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HSSE Management Tours:

Asset Integrity Guide


Design &
Build Integrity
Identify &
create Barriers

Sustain
Integrity

Maintain Barriers

Asset
Integrity

Operate with
Integrity
Working within
the Barriers

HSSE Management Tours:


Asset Integrity Guide

Contents
1

Introduction

Key Integrity Barriers

HSSE Management Tours:


Asset Integrity Guide

Topic 8 - Operating within the Envelope

How to Structure Your Asset Integrity


Management Tour

Topic 10 - Pressure Vessels

Topic 9 - Pressure Safety Valves

Asset Integrity Overview

Topic 11 - Piping (incl. small bore piping)

Managing Integrity

Topic 12 - Structural Integrity

Topic 1 - Maintenance of Barriers

Topic 13 - Process Control

Topic 2 - Integrity Communications

Topic 14 - Alarm Management

Topic 3 - Performance Management

Topic 15 - Leak and Fire Detection

Topic 4 - Planning and Resourcing

Topic 16 - Emergency Shutdown & Blowdown Systems

Topic 5 - Corporate Safety Culture

Topic 17 - Control of Ignition Sources

Topic 6 - Management of Change

Topic 18 - Fire Protection

Topic 7 - The Safety Case

Topic 19 - Escape, Muster and Evacuation

Summary
HSSE Management Tour Briefing Cards

Introduction

HSSE Management Tours:


Asset Integrity Guide

HSSE Management Tours: Asset Integrity Guide


Asset integrity (process safety) differs from
occupational safety (personal safety) because it
focuses on the hazards that are more likely to result
in major accidents (gas explosions, jet fires, ship
collisions, etc.) affecting large numbers of personnel
rather than incidents affecting individual workers
(slips, falls, struck-by incidents, electrocution, etc.).
The management of occupational safety and asset
integrity has both similarities and differences, but
it is important to understand that management
of one does not assure management of the other.
Robust systems need to be in place to manage both,
and the workforce should understand that both are
important to the success of BG Group.

these tours have been dominated by occupational


safety observations and discussions, and so the
purpose of this handbook is to broaden the scope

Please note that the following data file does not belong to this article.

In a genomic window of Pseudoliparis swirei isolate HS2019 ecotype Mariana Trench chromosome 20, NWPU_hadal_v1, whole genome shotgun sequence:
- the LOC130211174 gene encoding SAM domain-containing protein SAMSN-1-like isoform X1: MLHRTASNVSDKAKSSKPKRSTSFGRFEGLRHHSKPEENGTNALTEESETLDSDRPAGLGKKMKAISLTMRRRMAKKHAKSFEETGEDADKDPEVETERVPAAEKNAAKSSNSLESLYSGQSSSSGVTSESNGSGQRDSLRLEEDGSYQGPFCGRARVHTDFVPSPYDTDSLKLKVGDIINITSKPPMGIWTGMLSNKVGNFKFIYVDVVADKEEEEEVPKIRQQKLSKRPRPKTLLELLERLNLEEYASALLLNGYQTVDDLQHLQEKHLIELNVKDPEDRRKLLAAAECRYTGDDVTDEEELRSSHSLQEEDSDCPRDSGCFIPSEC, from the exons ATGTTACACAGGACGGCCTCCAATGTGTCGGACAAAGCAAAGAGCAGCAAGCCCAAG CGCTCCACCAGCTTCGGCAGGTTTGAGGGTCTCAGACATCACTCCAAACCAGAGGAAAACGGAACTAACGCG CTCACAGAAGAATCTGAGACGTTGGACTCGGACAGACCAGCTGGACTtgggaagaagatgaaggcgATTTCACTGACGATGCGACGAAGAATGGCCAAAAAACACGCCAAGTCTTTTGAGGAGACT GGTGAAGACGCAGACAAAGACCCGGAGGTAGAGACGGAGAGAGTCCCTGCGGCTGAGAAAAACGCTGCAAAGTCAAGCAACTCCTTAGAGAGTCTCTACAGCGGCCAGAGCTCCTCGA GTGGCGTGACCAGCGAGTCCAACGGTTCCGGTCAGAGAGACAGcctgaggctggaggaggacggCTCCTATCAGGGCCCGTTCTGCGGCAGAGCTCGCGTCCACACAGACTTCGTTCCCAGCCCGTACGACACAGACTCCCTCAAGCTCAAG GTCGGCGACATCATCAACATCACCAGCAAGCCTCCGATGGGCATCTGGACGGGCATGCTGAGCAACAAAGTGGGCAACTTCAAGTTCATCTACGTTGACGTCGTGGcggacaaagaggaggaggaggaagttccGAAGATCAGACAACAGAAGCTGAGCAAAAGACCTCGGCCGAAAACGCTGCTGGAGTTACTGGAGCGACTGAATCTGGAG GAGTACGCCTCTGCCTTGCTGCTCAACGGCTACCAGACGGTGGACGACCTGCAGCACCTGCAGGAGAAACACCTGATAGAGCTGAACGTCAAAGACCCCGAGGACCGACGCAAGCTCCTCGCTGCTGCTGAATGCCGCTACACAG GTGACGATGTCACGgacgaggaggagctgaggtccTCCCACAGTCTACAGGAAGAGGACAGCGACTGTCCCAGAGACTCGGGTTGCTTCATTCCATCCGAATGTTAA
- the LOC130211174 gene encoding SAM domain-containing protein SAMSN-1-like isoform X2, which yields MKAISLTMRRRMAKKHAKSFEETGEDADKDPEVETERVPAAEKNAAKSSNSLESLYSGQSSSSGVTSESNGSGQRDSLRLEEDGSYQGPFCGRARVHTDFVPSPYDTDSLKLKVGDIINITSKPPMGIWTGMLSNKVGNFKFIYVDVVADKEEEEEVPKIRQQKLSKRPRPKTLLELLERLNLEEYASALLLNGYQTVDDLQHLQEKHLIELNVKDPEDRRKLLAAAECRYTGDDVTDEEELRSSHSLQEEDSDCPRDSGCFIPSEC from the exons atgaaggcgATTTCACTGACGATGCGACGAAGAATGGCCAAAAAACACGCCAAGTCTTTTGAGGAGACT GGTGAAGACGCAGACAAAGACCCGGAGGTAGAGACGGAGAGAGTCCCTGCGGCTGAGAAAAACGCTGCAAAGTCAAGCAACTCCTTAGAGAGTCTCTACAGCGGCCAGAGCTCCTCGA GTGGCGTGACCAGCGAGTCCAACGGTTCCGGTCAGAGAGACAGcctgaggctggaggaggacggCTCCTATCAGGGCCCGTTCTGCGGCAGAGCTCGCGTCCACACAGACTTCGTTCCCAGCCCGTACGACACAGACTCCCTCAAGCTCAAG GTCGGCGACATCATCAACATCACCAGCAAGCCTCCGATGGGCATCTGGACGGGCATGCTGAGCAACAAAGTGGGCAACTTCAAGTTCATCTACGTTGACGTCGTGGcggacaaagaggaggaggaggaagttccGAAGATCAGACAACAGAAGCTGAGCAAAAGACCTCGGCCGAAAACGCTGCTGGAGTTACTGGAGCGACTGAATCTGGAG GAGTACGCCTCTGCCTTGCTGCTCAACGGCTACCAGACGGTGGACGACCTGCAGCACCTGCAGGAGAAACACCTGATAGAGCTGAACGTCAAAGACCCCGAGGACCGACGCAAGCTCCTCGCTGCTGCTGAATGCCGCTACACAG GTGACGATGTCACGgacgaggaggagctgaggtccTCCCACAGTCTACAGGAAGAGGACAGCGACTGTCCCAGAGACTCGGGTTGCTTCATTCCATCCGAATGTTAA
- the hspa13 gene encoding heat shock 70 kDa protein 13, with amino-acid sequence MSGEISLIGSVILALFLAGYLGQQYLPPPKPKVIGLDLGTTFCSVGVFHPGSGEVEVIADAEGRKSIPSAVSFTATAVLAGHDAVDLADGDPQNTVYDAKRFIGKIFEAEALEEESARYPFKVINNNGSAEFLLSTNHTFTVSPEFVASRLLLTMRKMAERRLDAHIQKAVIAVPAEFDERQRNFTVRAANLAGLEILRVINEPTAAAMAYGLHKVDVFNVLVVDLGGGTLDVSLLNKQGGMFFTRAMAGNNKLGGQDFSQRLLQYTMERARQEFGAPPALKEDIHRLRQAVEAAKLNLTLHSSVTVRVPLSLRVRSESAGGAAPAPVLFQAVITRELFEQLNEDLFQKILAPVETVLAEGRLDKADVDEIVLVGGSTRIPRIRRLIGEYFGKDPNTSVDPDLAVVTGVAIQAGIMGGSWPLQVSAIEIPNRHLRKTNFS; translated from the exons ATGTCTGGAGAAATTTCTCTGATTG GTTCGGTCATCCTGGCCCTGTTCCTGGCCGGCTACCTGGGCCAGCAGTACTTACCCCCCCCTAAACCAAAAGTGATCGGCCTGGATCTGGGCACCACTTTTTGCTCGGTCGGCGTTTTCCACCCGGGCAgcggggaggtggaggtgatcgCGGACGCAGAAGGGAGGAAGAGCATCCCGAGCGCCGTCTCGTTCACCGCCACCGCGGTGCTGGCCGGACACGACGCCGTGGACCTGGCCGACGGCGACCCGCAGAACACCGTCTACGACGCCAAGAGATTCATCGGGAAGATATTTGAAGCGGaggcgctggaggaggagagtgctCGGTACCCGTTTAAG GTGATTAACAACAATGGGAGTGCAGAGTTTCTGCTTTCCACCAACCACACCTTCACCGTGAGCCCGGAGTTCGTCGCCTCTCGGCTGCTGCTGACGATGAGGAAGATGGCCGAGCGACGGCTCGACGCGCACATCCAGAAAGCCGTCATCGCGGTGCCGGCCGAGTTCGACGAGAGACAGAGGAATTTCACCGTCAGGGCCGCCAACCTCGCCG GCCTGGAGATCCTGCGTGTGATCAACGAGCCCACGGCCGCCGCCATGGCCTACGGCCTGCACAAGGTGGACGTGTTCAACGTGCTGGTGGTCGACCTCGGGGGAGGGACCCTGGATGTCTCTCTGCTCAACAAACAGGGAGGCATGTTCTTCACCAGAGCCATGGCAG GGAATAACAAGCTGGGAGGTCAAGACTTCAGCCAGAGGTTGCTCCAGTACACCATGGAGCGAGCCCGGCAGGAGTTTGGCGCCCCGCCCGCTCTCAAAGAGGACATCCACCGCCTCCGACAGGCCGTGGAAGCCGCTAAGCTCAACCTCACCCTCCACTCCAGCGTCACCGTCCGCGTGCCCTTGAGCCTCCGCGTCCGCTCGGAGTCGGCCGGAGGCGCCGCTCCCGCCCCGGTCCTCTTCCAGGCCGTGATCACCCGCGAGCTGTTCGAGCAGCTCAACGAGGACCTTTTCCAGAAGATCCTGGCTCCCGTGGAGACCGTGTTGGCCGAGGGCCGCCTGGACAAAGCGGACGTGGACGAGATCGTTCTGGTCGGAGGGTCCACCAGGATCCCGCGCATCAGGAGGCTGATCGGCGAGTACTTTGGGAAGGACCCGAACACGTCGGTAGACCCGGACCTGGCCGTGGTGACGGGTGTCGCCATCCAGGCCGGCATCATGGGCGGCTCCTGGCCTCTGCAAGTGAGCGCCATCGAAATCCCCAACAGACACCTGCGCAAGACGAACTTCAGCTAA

so that asset integrity is also discussed during
such visits.
This handbook should be used in conjunction with
the HSSE Management Tours: A Guide handbook,
which contains general guidance for planning and
performing a HSSE Management Tour.

This handbook is intended to provide senior


personnel with a basis for discussing asset integrity
topics during a HSSE management tour. Historically

Introduction

HSSE Management Tours: Asset Integrity Guide (continued)


Each topic in this handbook provides a broad
overview of the subject area and suggested initial
engagement questions. The language is deliberately
plain to provide a level of comfort and confidence for
users regardless of their background. The questions
are structured in an open way to provide the basis for
an open discussion with employees.
Open discussions on asset integrity issues offer the
potential to understand perceived problem areas and
identify opportunities for improvement. An attitude
of openness and honesty is required in discussions
and the desire to listen to, and discuss, an individuals
issues is critical to avoid any potential filtering or
good news only responses.

Introduction

HSSE Management Tours:


Asset Integrity Guide

How to Structure Your Asset Integrity


Management Tour
Prior to the tour it will help to familiarise yourself
with the safety case for the facility. This will provide
a good overview of the facility, the processes, the
associated hazards and the way in which the risks are
managed. It will help you to decide what your focus
areas will be.